Changes to the AVPA regulations will give Leduc homeowners more choices over their private property and enhance the City of Leduc’s ability to grow its downtown sector, as well as build new neighborhoods and housing opportunities.
Grants for local community groups, playgrounds, family support centres, mental health counselling services and the food bank will ensure that Leduc-Beaumont is a constituency where all Albertans can put down roots and feel supported.
I am also deeply proud of my work as Military Liaison, where I advocated for support groups, mental health research and housing for veterans. I was also happy to assist HiMARC at the University of Alberta with obtaining funding to support PTSD research and resiliency training, along with funding for Homes for Heroes transitional housing and funding for peer support groups. And through legislation, we improved job protected leave for reservists and lifted the cap on training days.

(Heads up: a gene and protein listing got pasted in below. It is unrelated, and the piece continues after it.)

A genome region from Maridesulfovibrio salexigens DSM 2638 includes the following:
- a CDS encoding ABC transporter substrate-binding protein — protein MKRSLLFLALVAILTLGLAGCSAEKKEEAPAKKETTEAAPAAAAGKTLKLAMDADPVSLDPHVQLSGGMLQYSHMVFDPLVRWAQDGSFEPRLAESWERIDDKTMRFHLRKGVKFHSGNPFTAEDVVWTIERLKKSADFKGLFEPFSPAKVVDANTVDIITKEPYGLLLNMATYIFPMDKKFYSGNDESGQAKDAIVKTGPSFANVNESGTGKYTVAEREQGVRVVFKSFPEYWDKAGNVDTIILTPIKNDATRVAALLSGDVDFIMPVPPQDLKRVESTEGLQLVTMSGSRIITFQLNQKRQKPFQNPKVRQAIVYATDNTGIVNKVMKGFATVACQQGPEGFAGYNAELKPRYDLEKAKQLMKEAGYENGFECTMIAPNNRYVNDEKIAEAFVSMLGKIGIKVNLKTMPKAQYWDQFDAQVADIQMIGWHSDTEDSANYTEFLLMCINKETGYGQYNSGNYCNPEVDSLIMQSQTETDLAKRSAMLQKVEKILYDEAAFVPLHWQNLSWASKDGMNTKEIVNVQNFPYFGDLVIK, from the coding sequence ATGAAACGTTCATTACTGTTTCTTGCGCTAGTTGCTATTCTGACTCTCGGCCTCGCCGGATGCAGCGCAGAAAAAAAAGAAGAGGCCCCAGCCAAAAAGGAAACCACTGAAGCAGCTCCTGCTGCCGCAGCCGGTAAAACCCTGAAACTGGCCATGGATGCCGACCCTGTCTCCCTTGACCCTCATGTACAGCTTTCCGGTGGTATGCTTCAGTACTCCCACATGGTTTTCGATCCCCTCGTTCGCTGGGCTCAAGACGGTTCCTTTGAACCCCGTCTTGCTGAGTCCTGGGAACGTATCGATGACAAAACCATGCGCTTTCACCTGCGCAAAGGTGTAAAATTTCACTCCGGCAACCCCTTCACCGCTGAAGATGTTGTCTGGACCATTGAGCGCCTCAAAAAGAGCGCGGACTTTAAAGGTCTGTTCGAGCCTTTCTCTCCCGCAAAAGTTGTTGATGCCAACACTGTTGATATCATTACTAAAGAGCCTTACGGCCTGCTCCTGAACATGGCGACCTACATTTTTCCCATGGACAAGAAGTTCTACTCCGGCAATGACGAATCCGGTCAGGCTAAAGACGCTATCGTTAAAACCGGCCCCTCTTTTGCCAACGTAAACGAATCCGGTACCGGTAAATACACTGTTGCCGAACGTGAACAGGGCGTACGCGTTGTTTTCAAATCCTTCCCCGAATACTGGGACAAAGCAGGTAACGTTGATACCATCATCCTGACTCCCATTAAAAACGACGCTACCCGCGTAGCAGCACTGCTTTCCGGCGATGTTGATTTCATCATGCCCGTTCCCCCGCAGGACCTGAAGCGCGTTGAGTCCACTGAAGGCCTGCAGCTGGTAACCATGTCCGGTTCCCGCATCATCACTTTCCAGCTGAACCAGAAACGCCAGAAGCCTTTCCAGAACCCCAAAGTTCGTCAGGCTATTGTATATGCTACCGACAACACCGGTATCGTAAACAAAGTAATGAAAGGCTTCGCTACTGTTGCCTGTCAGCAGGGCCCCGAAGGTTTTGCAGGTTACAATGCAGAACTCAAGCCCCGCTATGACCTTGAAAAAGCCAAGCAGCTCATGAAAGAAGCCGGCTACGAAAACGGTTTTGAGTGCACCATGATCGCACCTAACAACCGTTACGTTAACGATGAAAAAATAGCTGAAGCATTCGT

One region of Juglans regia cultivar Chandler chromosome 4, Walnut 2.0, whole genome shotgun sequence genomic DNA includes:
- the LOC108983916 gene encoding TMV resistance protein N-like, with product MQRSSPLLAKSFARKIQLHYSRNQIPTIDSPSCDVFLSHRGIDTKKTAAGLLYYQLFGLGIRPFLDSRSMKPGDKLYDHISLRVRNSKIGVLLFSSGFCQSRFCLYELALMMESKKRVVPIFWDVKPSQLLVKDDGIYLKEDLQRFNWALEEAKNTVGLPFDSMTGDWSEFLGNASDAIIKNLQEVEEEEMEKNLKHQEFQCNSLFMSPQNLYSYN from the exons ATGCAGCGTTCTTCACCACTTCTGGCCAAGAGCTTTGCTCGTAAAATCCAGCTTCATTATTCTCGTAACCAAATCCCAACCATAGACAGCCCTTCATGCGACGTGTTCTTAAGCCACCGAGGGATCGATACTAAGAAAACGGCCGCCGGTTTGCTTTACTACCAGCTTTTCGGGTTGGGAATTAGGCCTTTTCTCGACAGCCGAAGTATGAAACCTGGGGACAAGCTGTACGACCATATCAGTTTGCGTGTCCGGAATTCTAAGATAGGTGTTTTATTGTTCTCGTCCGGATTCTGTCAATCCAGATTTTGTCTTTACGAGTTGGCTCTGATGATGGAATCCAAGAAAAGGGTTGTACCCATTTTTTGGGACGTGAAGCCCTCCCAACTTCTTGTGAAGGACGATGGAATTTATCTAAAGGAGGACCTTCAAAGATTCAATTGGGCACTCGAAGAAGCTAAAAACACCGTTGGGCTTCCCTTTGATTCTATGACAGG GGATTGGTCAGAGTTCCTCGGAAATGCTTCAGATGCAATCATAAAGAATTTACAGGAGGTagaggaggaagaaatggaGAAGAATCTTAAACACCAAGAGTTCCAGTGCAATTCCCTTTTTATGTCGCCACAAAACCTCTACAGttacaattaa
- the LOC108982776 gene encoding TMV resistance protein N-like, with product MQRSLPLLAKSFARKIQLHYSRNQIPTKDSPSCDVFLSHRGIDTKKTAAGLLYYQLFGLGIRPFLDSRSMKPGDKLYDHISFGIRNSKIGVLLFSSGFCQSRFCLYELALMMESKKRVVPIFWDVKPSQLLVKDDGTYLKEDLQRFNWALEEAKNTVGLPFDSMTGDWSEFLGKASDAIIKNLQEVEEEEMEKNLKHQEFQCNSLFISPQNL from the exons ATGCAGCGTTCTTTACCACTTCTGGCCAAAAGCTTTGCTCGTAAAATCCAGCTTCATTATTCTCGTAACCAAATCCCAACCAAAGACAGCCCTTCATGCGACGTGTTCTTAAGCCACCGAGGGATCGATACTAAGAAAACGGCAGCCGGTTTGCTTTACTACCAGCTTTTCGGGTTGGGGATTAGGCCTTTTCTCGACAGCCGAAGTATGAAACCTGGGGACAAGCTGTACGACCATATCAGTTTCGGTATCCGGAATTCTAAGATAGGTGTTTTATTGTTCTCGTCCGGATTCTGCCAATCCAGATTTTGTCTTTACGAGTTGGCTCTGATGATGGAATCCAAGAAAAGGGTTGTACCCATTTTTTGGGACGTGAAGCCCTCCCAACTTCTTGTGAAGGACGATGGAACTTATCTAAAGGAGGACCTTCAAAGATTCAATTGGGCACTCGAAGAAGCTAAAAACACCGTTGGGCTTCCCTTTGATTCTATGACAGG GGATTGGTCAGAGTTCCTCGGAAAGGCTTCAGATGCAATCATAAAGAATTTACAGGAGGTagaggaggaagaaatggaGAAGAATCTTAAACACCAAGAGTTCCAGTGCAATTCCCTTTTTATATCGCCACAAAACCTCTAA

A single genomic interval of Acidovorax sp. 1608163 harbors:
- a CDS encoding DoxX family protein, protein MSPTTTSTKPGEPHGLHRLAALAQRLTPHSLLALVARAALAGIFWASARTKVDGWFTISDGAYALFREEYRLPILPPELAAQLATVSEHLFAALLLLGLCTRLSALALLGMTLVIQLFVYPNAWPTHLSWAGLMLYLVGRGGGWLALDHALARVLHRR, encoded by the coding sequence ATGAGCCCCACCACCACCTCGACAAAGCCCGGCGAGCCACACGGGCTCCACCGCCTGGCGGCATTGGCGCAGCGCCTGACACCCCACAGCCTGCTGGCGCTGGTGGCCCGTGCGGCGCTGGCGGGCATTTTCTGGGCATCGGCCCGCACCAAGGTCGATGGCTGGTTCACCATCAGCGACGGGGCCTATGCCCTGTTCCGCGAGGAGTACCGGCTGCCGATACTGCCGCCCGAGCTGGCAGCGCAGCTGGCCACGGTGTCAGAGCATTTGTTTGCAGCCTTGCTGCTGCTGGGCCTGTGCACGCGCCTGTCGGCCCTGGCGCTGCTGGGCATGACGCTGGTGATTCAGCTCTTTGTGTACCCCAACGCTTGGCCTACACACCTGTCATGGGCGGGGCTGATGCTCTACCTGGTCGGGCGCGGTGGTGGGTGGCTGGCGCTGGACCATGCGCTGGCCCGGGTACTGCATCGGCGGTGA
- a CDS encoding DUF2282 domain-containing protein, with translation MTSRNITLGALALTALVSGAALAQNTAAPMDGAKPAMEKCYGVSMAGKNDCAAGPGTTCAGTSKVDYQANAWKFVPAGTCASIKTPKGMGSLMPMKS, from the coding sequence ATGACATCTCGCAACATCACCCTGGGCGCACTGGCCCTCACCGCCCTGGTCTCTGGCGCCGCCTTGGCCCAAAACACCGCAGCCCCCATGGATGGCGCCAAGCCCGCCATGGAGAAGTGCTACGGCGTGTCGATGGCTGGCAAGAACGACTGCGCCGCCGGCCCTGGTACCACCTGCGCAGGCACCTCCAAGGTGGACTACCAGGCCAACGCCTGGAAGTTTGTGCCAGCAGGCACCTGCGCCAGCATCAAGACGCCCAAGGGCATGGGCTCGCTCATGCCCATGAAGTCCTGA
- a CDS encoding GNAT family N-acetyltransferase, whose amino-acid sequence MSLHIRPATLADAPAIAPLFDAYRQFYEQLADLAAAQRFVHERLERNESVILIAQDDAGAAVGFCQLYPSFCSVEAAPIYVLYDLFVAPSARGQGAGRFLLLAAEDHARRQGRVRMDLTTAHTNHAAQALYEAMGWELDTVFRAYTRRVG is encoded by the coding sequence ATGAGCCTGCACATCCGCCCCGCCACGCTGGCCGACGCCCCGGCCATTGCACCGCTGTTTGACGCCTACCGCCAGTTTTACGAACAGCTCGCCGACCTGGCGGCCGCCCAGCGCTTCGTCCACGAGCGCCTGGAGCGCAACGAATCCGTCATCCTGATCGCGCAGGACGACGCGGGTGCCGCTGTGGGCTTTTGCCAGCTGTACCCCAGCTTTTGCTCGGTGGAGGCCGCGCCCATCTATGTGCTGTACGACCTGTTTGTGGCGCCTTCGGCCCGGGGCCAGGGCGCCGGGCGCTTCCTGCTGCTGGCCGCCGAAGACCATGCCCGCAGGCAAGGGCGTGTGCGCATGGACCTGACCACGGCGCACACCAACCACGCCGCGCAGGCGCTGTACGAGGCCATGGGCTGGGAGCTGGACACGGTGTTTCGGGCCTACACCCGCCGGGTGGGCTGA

I share the success of all these initiatives with municipalities, constituents and my peers in the provincial government, as it takes buy-in from many to achieve positive outcomes.
As a police officer and as an MLA, I have dedicated my life to public service. I strongly believe that public service positions should be challenging – it’s what makes them so fulfilling. In an effort to spend more time with my young family and pursue new challenges moving forward, I have decided not to seek a second-term as MLA. I will cherish the relationships I have made with so many residents and colleagues; I know we will continue to reconnect in the future as we keep working together to build a stronger community, province and country.